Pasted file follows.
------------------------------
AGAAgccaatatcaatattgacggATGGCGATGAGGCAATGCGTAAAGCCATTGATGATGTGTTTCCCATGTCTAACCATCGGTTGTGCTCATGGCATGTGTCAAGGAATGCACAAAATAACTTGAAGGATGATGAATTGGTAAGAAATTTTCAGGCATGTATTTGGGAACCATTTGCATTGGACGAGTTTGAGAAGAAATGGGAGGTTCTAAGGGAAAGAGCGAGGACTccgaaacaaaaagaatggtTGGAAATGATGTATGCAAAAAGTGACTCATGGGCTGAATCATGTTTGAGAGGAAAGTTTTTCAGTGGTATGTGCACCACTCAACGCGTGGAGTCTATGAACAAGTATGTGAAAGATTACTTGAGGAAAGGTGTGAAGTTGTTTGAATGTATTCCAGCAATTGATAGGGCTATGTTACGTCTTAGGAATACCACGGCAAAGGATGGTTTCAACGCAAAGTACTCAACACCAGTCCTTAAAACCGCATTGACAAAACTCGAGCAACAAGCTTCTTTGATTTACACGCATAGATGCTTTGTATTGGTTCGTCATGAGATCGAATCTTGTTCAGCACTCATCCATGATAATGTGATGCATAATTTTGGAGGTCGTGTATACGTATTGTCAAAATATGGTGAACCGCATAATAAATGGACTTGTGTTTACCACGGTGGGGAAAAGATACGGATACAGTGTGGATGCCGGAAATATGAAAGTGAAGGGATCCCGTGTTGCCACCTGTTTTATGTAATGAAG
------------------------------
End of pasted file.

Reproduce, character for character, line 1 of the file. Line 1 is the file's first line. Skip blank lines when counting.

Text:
AGAAgccaatatcaatattgacggATGGCGATGAGGCAATGCGTAAAGCCATTGATGATGTGTTTCCCATGTCTAACCATCGGTTGTGCTCATGGCATGTGTCAAGGAATGCACAAAATAACTTGAAGGATGATGAATTGGTAAGAAATTTTCAGGCATGTATTTGGGAACCATTTGCATTGGACGAGTTTGAGAAGAAATGGGAGGTTCTAAGGGAAAGAGCGAGGACTccgaaacaaaaagaatggtTGGAAATGATGTATGCAAAAAGTGACTCATGGGCTGAATCATGTTTGAGAGGAAAGTTTTTCAGTGGTATGTGCACCACTCAACGCGTGGAGTCTATGAACAAGTATGTGAAAGATTACTTGAGGAAAGGTGTGAAGTTGTTTGAATGTATTCCAGCAATTGATAGGGCTATGTTACGTCTTAGGAATACCACGGCAAAGGATGGTTTCAACGCAAAGTACTCAACACCAGTCCTTAAAACCGCATTGACAAAACTCGAGCAACAAGCTTCTTTGATTTACACGCATAGATGCTTTGTATTGGTTCGTCATGAGATCGAATCTTGTTCAGCACTCATCCATGATAATGTGATGCATAATTTTGGAGGTCGTGTATACGTATTGTCAAAATATGGTGAACCGCATAATAAATGGACTTGTGTTTACCACGGTGGGGAAAAGATACGGATACAGTGTGGATGCCGGAAATATGAAAGTGAAGGGATCCCGTGTTGCCACCTGTTTTATGTAATGAAG